Type 3: You ask a machine for the precise good you want and it gives it to you. Good selection is no longer limited directly by market factors, since you have control over secondary stage production, and due to the advanced stage of manufacturing, any conceivable good can be replicated within size and ration constraints.

    • onyomi says:

      Type 3 reminds me of Stephenson’s “The Diamond Age.” The idea being that once it was no more expensive to build out of diamond than concrete (due to the invention of “matter compilers,” i. e. Star Trek’s replicators), people started building everything out of diamond. In the same book he proposed some alternative to this kind of economy, which the Chinese were developing in the future and he called “the seed.” I’m not sure I really understood what he was proposing with that, though. I think the basic idea was that the matter compiler “feed” was more planned, while the “seed” was more “open source,” non-linear, decentralized, or something. Maybe more ancapish, but I’m not sure how it was supposed to interface with the different technologies.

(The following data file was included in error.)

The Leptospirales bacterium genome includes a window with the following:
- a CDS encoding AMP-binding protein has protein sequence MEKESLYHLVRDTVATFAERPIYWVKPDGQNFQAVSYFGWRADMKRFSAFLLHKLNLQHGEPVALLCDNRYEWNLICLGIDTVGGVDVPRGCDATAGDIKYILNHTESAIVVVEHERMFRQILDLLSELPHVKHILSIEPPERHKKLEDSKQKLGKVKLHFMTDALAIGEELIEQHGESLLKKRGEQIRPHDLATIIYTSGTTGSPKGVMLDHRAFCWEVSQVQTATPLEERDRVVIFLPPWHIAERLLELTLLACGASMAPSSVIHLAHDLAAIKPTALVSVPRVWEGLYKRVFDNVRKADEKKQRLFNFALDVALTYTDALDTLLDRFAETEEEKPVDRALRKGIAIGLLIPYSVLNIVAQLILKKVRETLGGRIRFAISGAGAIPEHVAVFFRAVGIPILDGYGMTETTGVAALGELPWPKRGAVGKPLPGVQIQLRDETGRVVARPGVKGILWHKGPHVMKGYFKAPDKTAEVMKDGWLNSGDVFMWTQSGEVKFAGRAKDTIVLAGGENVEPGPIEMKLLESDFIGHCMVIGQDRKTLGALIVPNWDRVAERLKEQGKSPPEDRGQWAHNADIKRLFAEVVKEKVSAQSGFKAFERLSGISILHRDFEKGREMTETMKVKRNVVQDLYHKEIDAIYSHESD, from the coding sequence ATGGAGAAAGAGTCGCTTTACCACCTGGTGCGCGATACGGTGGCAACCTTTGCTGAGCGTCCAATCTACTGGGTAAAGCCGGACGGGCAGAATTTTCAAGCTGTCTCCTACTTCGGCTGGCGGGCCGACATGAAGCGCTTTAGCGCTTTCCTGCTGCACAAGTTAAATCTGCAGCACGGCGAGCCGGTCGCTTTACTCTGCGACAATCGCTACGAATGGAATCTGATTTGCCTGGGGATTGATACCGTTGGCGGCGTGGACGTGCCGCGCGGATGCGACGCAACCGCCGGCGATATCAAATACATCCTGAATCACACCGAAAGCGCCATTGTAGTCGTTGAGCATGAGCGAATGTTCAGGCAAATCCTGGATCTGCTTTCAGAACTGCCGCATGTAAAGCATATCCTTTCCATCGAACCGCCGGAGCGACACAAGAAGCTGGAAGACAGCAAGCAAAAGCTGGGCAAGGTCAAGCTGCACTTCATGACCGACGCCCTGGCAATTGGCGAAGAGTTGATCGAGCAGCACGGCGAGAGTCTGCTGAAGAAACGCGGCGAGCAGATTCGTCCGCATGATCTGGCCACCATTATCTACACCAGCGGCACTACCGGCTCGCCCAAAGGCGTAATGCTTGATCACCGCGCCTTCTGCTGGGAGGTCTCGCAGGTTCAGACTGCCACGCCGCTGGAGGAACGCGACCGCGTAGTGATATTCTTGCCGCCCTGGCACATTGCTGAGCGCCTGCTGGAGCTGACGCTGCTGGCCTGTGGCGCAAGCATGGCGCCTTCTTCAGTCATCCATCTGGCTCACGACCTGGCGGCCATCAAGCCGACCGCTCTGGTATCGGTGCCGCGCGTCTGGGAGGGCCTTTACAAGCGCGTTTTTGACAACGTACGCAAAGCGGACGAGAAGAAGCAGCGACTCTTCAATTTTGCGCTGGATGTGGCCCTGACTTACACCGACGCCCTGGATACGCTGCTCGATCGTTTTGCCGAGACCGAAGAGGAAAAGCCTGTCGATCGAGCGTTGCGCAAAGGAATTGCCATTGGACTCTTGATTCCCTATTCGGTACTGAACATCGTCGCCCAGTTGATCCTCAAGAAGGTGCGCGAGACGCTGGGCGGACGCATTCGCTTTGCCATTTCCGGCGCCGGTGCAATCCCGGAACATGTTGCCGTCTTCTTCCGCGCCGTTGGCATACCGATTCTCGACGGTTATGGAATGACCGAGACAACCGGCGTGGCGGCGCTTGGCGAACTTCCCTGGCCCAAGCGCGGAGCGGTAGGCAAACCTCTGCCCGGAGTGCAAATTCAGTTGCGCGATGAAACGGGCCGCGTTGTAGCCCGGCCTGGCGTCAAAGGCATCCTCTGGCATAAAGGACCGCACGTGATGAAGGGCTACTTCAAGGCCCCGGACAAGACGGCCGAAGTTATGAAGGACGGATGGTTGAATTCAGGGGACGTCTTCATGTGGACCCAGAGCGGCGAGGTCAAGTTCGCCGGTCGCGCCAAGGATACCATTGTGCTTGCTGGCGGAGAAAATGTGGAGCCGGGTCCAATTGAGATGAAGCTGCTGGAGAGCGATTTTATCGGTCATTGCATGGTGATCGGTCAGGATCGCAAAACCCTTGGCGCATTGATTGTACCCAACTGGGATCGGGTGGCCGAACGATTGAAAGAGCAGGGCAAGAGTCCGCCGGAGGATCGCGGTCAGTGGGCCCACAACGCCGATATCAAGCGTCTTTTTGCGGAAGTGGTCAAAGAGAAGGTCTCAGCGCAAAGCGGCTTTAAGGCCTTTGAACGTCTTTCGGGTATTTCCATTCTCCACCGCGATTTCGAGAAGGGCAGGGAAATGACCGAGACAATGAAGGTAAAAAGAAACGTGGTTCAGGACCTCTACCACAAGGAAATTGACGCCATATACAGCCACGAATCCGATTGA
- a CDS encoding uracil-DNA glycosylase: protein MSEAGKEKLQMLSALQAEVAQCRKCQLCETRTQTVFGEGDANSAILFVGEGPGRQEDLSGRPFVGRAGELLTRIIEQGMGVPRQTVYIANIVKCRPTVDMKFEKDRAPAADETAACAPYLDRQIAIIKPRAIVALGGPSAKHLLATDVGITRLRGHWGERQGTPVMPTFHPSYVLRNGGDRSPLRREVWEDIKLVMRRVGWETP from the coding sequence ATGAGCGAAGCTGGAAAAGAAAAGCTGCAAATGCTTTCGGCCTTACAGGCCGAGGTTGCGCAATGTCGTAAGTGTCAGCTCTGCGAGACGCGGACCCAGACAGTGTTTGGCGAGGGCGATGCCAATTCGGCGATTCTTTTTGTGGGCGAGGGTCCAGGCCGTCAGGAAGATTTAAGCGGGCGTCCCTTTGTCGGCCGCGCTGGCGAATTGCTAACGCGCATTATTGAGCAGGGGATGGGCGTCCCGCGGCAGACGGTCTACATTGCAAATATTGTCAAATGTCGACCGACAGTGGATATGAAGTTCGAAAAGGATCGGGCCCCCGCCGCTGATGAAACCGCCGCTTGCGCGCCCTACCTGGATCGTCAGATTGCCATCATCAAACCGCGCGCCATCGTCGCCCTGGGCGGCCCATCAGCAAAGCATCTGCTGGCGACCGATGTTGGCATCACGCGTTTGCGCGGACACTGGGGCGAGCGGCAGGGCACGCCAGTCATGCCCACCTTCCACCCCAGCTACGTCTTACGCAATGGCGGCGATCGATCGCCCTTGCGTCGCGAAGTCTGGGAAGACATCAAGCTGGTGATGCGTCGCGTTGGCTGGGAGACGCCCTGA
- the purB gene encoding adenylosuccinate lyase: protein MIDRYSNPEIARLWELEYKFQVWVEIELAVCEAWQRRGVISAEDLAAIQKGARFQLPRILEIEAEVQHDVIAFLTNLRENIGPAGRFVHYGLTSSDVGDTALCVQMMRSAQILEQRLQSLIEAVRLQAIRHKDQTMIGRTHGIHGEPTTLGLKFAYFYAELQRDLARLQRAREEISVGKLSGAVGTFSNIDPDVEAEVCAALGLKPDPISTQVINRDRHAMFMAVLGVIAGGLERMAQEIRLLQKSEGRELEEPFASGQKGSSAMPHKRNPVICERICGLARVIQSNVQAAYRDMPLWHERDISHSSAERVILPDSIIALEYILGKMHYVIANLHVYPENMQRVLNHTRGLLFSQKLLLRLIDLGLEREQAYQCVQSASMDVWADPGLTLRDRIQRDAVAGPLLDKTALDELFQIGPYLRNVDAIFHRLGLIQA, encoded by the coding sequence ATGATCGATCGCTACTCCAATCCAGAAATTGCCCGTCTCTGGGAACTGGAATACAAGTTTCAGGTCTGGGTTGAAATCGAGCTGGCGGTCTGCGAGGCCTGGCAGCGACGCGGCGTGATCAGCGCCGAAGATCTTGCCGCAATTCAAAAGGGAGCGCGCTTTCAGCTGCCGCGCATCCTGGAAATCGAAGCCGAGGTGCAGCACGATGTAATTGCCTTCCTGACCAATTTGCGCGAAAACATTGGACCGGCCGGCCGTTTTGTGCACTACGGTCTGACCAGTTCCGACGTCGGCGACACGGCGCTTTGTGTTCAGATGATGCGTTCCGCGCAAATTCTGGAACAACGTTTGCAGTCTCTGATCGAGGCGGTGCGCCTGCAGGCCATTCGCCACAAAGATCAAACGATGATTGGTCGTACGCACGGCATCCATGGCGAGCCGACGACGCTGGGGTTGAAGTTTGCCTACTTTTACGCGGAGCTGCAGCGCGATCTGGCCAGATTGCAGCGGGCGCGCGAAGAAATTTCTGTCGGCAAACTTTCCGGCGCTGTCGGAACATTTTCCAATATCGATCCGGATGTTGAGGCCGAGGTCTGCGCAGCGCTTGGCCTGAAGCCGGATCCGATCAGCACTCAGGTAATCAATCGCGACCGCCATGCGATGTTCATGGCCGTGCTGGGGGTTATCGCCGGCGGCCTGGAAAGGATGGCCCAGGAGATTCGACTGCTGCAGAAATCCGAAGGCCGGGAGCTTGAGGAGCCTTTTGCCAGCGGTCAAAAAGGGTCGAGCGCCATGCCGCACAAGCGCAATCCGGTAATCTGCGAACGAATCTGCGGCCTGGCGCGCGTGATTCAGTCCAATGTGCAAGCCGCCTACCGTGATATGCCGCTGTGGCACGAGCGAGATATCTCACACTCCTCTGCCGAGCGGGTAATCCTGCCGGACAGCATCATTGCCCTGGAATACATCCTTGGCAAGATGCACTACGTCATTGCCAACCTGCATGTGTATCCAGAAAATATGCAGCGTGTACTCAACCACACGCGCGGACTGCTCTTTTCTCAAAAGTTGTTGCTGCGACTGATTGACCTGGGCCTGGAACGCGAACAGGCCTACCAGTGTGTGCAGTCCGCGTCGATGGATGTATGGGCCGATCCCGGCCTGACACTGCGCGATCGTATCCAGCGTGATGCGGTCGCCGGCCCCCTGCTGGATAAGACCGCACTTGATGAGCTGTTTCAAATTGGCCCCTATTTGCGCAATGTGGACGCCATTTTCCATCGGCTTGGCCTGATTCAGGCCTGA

• Spookykou says:

        Diamond age was what I thought of as well. I thought the idea of the feed was that it created a sort of anti-UBI? You could have anything you wanted whenever you wanted, but you had to keep up payments to the feed or it would stop. And the idea behind the Seed was that it would be self contained or self sustaining, they would somehow incorporate the means to produce the raw material and the replicator in the same system so you no longer needed a third party provider.

        Its been a long time since I read the books though so I might have just made all that up.

        In any case the appeal to culturalism and the enclaves in that book were the most interesting part for me, at the time of reading at least.

        • onyomi says:

          That sounds right based on my recollection. And I agree the cultural enclaves were interesting. Feels like Stephenson predicted neo-ethnonationalism a long time ago.